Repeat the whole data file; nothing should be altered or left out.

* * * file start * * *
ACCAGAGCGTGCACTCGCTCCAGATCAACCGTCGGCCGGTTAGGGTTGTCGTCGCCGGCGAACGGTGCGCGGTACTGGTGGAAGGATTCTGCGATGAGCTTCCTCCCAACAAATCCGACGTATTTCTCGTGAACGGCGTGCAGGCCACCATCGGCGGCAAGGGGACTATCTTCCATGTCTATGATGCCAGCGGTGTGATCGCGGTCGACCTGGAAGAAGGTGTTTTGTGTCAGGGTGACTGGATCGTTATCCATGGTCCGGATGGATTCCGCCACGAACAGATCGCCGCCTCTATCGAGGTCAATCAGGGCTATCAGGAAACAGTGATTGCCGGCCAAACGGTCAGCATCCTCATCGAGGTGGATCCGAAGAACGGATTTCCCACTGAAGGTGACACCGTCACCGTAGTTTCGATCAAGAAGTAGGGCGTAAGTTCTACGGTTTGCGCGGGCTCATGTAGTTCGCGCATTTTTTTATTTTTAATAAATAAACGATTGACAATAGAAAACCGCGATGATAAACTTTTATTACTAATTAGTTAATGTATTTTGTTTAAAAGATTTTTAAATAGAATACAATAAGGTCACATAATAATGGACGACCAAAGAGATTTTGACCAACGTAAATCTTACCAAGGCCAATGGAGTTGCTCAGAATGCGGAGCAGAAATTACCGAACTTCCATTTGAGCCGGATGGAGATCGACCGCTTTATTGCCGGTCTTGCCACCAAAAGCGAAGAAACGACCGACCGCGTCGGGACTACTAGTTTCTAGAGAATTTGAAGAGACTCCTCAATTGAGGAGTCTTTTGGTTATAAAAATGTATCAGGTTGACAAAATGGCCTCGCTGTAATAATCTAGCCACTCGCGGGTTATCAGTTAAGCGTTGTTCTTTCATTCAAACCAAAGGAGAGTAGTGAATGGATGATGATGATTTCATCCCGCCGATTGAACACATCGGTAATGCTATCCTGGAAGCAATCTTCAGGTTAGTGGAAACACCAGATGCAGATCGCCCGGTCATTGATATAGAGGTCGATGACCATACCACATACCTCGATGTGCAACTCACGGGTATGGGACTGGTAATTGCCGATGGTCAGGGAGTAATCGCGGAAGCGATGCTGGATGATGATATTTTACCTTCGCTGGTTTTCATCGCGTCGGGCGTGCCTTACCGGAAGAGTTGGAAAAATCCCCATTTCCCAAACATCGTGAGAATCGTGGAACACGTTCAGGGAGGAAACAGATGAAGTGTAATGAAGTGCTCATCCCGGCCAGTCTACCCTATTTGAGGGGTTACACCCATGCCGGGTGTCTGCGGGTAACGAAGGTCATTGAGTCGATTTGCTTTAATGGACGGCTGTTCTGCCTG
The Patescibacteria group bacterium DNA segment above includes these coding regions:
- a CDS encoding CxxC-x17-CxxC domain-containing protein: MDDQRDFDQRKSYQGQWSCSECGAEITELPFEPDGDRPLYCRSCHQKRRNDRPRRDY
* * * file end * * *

ACCAGAGCGTGCACTCGCTCCAGATCAACCGTCGGCCGGTTAGGGTTGTCGTCGCCGGCGAACGGTGCGCGGTACTGGTGGAAGGATTCTGCGATGAGCTTCCTCCCAACAAATCCGACGTATTTCTCGTGAACGGCGTGCAGGCCACCATCGGCGGCAAGGGGACTATCTTCCATGTCTATGATGCCAGCGGTGTGATCGCGGTCGACCTGGAAGAAGGTGTTTTGTGTCAGGGTGACTGGATCGTTATCCATGGTCCGGATGGATTCCGCCACGAACAGATCGCCGCCTCTATCGAGGTCAATCAGGGCTATCAGGAAACAGTGATTGCCGGCCAAACGGTCAGCATCCTCATCGAGGTGGATCCGAAGAACGGATTTCCCACTGAAGGTGACACCGTCACCGTAGTTTCGATCAAGAAGTAGGGCGTAAGTTCTACGGTTTGCGCGGGCTCATGTAGTTCGCGCATTTTTTTATTTTTAATAAATAAACGATTGACAATAGAAAACCGCGATGATAAACTTTTATTACTAATTAGTTAATGTATTTTGTTTAAAAGATTTTTAAATAGAATACAATAAGGTCACATAATAATGGACGACCAAAGAGATTTTGACCAACGTAAATCTTACCAAGGCCAATGGAGTTGCTCAGAATGCGGAGCAGAAATTACCGAACTTCCATTTGAGCCGGATGGAGATCGACCGCTTTATTGCCGGTCTTGCCACCAAAAGCGAAGAAACGACCGACCGCGTCGGGACTACTAGTTTCTAGAGAATTTGAAGAGACTCCTCAATTGAGGAGTCTTTTGGTTATAAAAATGTATCAGGTTGACAAAATGGCCTCGCTGTAATAATCTAGCCACTCGCGGGTTATCAGTTAAGCGTTGTTCTTTCATTCAAACCAAAGGAGAGTAGTGAATGGATGATGATGATTTCATCCCGCCGATTGAACACATCGGTAATGCTATCCTGGAAGCAATCTTCAGGTTAGTGGAAACACCAGATGCAGATCGCCCGGTCATTGATATAGAGGTCGATGACCATACCACATACCTCGATGTGCAACTCACGGGTATGGGACTGGTAATTGCCGATGGTCAGGGAGTAATCGCGGAAGCGATGCTGGATGATGATATTTTACCTTCGCTGGTTTTCATCGCGTCGGGCGTGCCTTACCGGAAGAGTTGGAAAAATCCCCATTTCCCAAACATCGTGAGAATCGTGGAACACGTTCAGGGAGGAAACAGATGAAGTGTAATGAAGTGCTCATCCCGGCCAGTCTACCCTATTTGAGGGGTTACACCCATGCCGGGTGTCTGCGGGTAACGAAGGTCATTGAGTCGATTTGCTTTAATGGACGGCTGTTCTGCCTG
The Patescibacteria group bacterium DNA segment above includes these coding regions:
- a CDS encoding CxxC-x17-CxxC domain-containing protein: MDDQRDFDQRKSYQGQWSCSECGAEITELPFEPDGDRPLYCRSCHQKRRNDRPRRDY